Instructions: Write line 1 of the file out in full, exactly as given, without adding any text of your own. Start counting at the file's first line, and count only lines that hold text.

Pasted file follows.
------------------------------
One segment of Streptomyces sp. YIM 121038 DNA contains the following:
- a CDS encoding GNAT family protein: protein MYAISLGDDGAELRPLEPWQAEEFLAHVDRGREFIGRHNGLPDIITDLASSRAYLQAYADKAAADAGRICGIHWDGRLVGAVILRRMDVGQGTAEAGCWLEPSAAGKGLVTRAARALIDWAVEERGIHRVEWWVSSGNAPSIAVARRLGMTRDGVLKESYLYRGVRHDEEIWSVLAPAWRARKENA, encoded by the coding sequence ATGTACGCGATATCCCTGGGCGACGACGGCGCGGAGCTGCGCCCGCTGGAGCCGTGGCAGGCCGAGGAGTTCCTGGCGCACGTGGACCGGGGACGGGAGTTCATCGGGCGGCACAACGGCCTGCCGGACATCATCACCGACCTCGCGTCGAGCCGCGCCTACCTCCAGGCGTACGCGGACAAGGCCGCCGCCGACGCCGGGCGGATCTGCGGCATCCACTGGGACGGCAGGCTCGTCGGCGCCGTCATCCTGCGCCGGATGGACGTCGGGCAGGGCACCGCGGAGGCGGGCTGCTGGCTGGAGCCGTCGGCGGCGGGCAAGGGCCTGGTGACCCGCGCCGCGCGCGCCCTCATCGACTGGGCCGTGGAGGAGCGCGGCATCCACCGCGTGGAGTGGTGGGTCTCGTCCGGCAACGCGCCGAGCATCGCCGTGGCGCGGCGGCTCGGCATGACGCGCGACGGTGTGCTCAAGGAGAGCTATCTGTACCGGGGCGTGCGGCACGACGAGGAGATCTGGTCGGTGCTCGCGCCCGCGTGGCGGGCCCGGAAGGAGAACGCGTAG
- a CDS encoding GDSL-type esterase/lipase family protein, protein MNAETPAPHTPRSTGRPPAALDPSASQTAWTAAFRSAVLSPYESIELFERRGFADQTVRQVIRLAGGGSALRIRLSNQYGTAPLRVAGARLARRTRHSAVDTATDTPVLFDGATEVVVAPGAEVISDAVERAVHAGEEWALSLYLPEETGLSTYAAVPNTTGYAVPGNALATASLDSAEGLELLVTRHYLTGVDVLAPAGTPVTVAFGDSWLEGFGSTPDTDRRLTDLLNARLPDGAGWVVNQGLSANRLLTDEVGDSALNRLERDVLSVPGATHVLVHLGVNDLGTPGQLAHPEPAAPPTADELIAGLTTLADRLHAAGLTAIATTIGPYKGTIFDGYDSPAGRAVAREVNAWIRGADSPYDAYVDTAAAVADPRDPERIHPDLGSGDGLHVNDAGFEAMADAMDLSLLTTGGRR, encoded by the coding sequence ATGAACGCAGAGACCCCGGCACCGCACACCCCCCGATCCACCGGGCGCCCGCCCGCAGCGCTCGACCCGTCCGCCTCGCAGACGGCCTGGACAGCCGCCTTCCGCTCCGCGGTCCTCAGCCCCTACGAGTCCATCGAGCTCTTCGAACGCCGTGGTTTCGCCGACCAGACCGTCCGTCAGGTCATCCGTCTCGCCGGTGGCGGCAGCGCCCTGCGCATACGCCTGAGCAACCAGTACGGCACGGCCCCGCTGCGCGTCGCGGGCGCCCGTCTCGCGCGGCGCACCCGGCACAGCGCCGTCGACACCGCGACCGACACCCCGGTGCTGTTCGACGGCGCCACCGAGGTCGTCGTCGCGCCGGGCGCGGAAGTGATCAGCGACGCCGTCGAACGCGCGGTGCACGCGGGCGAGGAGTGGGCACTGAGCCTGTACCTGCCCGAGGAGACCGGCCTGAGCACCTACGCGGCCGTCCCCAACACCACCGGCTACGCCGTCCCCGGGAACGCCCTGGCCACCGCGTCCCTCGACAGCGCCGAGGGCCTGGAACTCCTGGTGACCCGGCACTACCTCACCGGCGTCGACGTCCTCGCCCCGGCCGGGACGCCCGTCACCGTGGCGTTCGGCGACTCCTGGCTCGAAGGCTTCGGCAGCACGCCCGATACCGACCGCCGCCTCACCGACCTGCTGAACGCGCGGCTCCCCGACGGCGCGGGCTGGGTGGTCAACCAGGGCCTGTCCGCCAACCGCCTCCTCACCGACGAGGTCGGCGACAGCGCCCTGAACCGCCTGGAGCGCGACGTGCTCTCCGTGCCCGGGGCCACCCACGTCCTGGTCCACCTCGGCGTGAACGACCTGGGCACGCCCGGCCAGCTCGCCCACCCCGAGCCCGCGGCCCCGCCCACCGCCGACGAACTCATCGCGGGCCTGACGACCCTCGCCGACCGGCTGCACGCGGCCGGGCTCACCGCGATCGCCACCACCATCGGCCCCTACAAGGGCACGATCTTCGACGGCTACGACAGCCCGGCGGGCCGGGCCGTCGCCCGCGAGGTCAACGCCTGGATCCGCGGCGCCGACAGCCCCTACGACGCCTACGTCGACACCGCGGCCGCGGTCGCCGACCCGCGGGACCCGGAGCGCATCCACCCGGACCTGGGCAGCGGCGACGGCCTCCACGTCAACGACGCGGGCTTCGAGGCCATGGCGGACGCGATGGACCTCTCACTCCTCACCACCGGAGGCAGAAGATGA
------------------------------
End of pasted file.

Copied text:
One segment of Streptomyces sp. YIM 121038 DNA contains the following: